2. 2. Autism Richardson, John T. E. (2017) Academic attainment in students with autism spectrum disorders in distance education. Open Learning. 32 (1) 81-91 DOI: 10.1080/02680513.2016.1272446. Abstract: This investigation studied attainment in students with autism spectrum disorders (ASDs) who were taking modules by distance learning with the UK Open University in 2012. Students with ASDs who had no additional disabilities were as likely as non-disabled students to complete the modules that they had taken, to pass the modules that they had completed and to obtain good grades for the modules that they had passed. Students with ASDs who had additional disabilities were less likely than non-disabled students to complete the modules that they had taken, but they were as likely as non-disabled students to pass the modules that they had completed and to obtain good grades for the modules that they had passed. Their lower completion rate presumably reflects the impact of their additional disabilities rather than their ASDs. In distance education, at least, students with ASDs tend to perform on a par with their non-disabled peers Stevenson, K.; Cornell, K.; Hinchcliffe, V. (2016). Let's Talk Autism' -a school-based project for students to explore and share their experiences of being autistic Support for learning , 2016, 31(3), 208-234 Understanding what autism means on a personal level can be an important process for young people on the autistic spectrum, and being able to reflect on this and discuss with autistic peers can be particularly helpful. However, opportunities may be restricted by reluctance to talk about diagnosis and because of difficulties in communication inherent in autism. This article describes a therapeutic media project within an ASD school that attempted to support young people to reflect together about what autism meant for them and create resources to share with others. The process is described and main themes of discussions analysed using thematic analysis. Main themes emerged of making sense of diagnosis, experiences of difference and transition to adulthood. Various strategies to manage diagnosis and negotiate identity also emerged. Issues around informed consent and confidentiality and the therapeutic value of such groups are discussed LSE URL http://onlinelibrary.wiley.com.gate3.library.lse.ac.uk/doi/10.1111/1467-9604.12130/ EducationalPolicy Disability Rights UK (2017). Updated education factsheet.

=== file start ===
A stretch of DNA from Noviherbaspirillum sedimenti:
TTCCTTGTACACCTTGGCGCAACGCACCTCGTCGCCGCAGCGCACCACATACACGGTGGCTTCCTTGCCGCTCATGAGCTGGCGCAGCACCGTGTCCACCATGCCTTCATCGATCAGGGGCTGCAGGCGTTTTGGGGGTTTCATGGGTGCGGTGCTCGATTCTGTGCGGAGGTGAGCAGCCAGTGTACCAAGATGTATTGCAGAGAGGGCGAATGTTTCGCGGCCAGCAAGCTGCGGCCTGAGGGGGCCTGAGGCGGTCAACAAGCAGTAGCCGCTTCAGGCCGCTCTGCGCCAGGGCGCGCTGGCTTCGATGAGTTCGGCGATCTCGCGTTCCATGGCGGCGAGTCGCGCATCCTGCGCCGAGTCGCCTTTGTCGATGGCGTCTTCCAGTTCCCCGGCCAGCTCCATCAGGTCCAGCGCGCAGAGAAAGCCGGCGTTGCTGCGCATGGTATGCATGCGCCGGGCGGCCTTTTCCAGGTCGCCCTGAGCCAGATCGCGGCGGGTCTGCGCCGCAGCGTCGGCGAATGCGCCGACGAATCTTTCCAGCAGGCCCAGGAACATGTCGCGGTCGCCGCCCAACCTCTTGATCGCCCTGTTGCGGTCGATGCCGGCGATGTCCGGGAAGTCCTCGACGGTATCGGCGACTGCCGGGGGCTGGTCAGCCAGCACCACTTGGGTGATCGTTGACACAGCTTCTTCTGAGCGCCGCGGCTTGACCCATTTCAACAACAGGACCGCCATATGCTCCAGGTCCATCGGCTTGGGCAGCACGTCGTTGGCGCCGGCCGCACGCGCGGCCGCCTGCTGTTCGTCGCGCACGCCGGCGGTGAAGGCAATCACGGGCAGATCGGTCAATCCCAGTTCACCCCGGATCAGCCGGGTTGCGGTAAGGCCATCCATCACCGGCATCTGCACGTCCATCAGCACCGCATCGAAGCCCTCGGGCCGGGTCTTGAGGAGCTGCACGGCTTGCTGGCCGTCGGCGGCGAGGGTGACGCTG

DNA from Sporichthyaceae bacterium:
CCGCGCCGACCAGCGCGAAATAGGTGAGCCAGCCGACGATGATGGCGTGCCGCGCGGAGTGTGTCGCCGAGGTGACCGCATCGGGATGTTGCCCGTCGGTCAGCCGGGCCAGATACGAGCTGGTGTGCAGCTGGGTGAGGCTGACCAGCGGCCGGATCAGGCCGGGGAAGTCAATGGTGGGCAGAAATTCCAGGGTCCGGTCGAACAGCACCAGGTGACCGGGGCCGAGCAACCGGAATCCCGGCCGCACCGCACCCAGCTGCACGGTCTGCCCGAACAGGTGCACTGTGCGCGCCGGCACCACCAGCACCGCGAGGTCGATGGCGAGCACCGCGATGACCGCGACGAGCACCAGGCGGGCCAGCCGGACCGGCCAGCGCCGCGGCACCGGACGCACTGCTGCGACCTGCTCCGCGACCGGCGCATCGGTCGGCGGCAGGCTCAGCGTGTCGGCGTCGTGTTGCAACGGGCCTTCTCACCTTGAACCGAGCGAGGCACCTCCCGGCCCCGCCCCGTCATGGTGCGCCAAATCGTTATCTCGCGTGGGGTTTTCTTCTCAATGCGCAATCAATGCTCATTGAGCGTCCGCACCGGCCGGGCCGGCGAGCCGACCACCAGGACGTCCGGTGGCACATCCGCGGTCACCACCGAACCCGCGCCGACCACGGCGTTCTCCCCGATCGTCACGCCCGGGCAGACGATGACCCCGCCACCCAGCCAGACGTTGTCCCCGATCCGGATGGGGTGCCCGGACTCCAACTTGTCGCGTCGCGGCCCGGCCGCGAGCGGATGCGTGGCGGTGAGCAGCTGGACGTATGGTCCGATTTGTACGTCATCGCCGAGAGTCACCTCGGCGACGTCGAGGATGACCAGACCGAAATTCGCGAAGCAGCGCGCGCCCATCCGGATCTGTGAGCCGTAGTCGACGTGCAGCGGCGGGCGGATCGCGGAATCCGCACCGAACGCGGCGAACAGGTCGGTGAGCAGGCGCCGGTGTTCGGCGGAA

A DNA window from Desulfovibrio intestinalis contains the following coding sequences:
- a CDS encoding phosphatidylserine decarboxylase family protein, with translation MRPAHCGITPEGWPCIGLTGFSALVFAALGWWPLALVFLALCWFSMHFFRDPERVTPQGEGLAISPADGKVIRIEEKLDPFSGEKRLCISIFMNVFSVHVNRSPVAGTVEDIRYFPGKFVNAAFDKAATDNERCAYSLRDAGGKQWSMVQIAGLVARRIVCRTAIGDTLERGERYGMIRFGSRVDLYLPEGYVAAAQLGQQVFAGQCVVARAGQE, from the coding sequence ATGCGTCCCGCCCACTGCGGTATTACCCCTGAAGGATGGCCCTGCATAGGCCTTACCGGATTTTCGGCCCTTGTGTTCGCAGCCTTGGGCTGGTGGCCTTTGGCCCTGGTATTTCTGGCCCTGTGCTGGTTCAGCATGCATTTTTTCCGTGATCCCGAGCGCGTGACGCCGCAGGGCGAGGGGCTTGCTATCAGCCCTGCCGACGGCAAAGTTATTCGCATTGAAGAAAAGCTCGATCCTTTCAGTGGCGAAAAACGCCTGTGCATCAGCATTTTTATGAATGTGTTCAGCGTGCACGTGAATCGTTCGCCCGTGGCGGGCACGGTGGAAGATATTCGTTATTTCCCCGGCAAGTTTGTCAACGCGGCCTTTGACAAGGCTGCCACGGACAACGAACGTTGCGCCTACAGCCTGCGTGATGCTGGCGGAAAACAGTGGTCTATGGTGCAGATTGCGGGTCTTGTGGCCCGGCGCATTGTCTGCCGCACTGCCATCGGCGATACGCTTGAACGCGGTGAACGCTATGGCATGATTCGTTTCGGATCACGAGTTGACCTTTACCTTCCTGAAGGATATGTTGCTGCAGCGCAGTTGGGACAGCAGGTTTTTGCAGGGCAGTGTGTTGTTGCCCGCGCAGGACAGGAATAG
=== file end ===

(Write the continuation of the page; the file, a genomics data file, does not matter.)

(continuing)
3. 3. F18 - applying for disabled students’ allowances. https://www.disabilityrightsuk.org/applying-disabled-students%E2%80%99- allowances-dsa Taylor, Mark; Turnbull, Yvonne; Bleasdale, Jo; Francis, Hulya; Forsyth, Henry (2016) Transforming support for students with disabilities in UK Higher Education. Support for Learning. 31 (4) 367-384 DOI: 10.1111/1467-9604.12143. Abstract: Intended UK government changes to the Disabled Students' Allowance will have a significant impact on the support that UK universities provide for students with disabilities. In this article we examine the types of transformation that may be needed to support for university students with disabilities, from a socio-technical perspective. The research reported in this article involved a year-long case study in a UK university. The potential changes required to support for students with disabilities within the university studied, to cater for the proposed UK government changes to the Disabled Students' Allowance, include: providing non-medical helpers through external agencies; developing a dyslexia screening process; providing enhanced library services, including access to printers and scanners and assistance with assistive software; providing laptops with assistive software; making assistive software available in a limited form in computing laboratories; and more co-ordinated special examination provision. LSE URL: http://onlinelibrary.wiley.com.gate3.library.lse.ac.uk/doi/10.1111/1467- 9604.12143/abstract

Disability, Higher education, libraries, teaching and learning bibliography February 2017